Newly published analysis supports WHO pandemic treaty

Bioethicist offers reasons to have a document that would guide global distribution of vaccines and medications during pandemics.

The World Health Organization is negotiating an international instrument to guide member states’ preparedness for, and response to, global disease outbreaks.  The proposal, which may take the form of a pandemic treaty, will be presented at the 2024 World Health Assembly.

A newly published analysis in the Yale Journal of Biology and Medicine presents strong arguments supporting a pandemic treaty. The author, Nancy Jecker, is a bioethicist at the University of Washington School of Medicine and Fulbright U.S. Scholar for South Africa.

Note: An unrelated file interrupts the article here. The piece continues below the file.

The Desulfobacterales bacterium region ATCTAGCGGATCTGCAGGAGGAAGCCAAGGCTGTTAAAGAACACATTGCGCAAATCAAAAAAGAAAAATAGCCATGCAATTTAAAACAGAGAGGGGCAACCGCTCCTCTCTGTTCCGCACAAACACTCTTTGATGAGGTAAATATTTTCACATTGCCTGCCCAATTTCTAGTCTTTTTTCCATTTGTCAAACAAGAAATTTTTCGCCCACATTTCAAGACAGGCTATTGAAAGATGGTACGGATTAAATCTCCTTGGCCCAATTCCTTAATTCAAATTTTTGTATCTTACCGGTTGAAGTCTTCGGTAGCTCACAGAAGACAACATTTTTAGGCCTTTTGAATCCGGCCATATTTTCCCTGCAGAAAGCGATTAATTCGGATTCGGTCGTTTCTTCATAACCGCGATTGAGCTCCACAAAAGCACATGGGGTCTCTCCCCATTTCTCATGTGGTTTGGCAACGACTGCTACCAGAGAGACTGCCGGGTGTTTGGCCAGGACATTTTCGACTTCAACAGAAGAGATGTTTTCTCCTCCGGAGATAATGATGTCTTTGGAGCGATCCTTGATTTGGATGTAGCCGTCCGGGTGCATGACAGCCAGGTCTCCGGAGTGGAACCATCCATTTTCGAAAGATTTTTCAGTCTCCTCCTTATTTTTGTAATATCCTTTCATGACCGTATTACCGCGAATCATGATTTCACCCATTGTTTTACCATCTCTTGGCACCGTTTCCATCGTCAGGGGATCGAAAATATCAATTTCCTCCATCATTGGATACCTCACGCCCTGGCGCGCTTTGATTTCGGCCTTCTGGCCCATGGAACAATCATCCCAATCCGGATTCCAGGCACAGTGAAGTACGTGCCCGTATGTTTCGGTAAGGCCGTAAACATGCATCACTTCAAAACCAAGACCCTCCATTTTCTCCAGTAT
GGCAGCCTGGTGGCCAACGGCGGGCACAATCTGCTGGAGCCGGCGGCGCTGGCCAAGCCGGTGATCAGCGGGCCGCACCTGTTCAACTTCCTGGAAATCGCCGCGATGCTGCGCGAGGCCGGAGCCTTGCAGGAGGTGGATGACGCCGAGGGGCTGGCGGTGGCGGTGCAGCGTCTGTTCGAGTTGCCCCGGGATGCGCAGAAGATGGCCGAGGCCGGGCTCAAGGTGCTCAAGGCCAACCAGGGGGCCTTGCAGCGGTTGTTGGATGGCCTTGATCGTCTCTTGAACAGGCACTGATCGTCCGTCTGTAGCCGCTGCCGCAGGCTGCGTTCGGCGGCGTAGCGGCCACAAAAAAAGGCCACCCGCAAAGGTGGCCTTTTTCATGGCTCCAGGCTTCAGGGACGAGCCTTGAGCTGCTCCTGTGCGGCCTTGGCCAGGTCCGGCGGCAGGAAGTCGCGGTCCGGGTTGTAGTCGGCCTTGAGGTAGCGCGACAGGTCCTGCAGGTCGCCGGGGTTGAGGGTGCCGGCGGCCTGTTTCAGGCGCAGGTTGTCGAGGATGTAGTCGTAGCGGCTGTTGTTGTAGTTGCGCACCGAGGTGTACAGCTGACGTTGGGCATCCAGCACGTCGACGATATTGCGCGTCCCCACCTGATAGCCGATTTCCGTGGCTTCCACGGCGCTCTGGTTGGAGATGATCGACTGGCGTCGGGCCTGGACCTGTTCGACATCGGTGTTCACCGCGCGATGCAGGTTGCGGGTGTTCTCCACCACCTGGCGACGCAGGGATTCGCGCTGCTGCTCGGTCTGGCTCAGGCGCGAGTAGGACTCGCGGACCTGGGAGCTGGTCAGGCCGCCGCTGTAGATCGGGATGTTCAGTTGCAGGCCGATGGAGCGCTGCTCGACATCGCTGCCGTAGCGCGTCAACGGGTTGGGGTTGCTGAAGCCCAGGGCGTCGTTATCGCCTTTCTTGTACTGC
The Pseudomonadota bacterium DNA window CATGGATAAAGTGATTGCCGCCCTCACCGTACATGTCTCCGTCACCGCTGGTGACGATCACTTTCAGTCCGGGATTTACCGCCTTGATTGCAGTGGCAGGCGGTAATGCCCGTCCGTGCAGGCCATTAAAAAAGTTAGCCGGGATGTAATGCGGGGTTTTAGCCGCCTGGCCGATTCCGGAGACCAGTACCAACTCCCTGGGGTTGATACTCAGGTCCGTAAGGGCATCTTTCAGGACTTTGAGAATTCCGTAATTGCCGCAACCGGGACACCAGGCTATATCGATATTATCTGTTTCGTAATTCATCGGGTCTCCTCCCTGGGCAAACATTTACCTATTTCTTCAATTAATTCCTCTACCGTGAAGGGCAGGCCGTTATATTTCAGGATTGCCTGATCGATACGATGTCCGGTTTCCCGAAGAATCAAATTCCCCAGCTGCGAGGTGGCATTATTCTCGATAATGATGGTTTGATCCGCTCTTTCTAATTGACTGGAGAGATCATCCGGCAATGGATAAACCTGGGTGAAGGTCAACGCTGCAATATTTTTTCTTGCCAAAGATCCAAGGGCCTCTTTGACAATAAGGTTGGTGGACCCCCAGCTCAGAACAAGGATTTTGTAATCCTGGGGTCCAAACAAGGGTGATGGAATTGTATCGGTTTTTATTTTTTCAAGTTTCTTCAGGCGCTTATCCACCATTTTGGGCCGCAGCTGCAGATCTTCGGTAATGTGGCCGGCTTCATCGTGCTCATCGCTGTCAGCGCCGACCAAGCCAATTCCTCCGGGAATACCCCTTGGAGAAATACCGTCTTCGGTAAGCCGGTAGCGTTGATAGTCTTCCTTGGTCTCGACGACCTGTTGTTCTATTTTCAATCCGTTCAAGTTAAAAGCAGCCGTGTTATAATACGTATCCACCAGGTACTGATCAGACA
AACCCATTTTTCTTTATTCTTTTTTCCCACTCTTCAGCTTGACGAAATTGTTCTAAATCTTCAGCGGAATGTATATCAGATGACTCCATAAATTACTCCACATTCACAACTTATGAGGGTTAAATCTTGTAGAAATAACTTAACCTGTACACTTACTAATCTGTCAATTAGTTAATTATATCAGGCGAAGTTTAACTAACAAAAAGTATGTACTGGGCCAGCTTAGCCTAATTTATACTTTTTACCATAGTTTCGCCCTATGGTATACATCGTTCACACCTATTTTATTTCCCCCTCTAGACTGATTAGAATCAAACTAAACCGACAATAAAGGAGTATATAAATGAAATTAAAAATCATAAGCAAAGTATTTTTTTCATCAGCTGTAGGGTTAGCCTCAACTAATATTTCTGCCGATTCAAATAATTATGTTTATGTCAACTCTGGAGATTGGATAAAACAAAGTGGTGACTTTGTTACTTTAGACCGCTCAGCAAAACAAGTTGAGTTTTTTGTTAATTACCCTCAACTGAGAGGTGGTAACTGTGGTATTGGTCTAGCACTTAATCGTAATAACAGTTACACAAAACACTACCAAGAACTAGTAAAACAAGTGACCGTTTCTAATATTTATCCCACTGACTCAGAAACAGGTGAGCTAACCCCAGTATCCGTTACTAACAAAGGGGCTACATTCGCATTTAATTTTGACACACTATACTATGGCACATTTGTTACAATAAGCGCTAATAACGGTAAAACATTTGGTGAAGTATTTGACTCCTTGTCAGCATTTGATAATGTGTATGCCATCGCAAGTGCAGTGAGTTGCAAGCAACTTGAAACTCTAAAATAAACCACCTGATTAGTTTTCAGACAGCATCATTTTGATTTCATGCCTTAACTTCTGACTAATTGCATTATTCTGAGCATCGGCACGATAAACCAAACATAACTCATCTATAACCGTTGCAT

The paper offers ethical, legal and pragmatic reasons for a treaty as the best way to more fairly distribute vaccines and medical treatments during a pandemic emergency. A treaty would foster the value of solidarity between nations, which is needed to effectively deal with 21st-century problems such as infectious diseases, which are not bound by national borders.

“What COVID-19 has clearly taught is that nationalism must be replaced by a willingness to stand together to address common threats. Helping our neighbors around the world is not a duty of charity, but a requirement of justice,” Jecker said.

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